Australia will seek clarification from China over how it plans to use the reclaimed islands in the disputed South China Sea, Australian Foreign Minister Julie Bishop said Tuesday. The country will also ask China, which claims most of the South China Sea, if Beijing intends to grant access to other countries.
Bishop, who met with Japanese Foreign Minister Fumio Kishida in Tokyo Tuesday, will fly to Beijing later in the day for talks with her Chinese counterpart Wang Yi and other Chinese officials. The visit comes as Australian Prime Minister Malcolm Turnbull’s government continues to weigh in on whether to join the United States in so-called freedom of navigation patrols through the disputed South China Sea, aimed at undercutting Beijing's excessive maritime claims.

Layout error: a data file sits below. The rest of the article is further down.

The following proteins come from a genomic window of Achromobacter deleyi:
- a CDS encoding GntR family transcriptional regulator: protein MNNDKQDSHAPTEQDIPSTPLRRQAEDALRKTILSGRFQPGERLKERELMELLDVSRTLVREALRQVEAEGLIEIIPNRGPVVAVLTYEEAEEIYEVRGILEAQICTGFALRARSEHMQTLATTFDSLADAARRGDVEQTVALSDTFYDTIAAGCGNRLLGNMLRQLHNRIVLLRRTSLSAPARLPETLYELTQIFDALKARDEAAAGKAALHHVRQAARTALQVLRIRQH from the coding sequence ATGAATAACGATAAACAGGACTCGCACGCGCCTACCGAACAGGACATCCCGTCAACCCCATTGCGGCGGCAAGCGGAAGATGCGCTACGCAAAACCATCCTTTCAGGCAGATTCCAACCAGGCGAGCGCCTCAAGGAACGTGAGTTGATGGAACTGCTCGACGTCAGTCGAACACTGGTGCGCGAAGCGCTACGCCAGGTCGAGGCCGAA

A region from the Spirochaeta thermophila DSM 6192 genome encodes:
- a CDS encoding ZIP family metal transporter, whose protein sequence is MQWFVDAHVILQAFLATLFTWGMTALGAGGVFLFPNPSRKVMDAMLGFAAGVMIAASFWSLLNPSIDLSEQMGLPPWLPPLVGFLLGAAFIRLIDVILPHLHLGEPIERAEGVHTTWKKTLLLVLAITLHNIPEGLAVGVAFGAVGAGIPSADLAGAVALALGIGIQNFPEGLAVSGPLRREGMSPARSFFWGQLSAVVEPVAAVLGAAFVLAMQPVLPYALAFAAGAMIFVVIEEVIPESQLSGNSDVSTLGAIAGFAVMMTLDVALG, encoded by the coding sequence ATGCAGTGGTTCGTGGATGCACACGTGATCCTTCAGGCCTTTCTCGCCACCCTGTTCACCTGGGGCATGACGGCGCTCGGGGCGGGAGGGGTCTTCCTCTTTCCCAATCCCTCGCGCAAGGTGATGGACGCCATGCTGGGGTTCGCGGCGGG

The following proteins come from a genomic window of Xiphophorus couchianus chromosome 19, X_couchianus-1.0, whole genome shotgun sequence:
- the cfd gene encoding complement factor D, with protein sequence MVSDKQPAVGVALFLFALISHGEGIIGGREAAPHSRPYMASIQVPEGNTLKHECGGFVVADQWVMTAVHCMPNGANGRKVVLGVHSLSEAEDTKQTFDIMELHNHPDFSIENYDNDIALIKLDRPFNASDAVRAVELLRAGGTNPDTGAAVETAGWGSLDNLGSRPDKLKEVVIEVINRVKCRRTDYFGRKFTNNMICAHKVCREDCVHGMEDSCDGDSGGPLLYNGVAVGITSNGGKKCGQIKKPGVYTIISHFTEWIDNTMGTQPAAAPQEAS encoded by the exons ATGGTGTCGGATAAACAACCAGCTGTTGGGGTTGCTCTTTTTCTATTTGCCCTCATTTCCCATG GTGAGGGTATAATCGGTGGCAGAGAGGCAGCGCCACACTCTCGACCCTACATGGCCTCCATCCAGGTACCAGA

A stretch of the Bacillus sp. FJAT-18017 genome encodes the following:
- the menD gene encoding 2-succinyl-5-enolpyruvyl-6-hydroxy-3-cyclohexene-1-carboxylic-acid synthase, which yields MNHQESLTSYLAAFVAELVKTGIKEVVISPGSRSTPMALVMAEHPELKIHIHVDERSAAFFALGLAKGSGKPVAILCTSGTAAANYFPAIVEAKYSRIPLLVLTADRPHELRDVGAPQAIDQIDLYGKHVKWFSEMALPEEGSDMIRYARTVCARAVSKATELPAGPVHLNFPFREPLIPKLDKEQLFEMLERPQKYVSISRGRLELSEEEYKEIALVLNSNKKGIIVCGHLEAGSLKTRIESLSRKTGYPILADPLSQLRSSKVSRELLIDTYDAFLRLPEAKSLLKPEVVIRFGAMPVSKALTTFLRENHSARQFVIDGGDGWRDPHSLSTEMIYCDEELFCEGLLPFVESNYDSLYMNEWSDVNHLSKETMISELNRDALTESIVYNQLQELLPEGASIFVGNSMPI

"In the past [Chinese] Foreign Minister Wang Yi has said they will be public goods, so I am seeking more detail as to how other nations could access these public goods," Bishop said of the islands, according to Reuters. "Depending upon the answer he gives, we will look at the situation."
Bishop did not say whether Australia plans to seek access to the islands in the South China Sea, which are also claimed by Vietnam, Malaysia, Brunei, the Philippines and Taiwan.
Since last October, U.S. warships have sailed close to China's claimed islands as part of so-called freedom of navigation operations that Beijing has warned as provocative.
Last December, Chinese authorities complained that a U.S. B-52 bomber flew close to one of Beijing's artificial islands. This year, China accused Washington of seeking maritime hegemony after a U.S. Navy destroyer sailed within 12 nautical miles of a disputed island in the South China Sea in late January.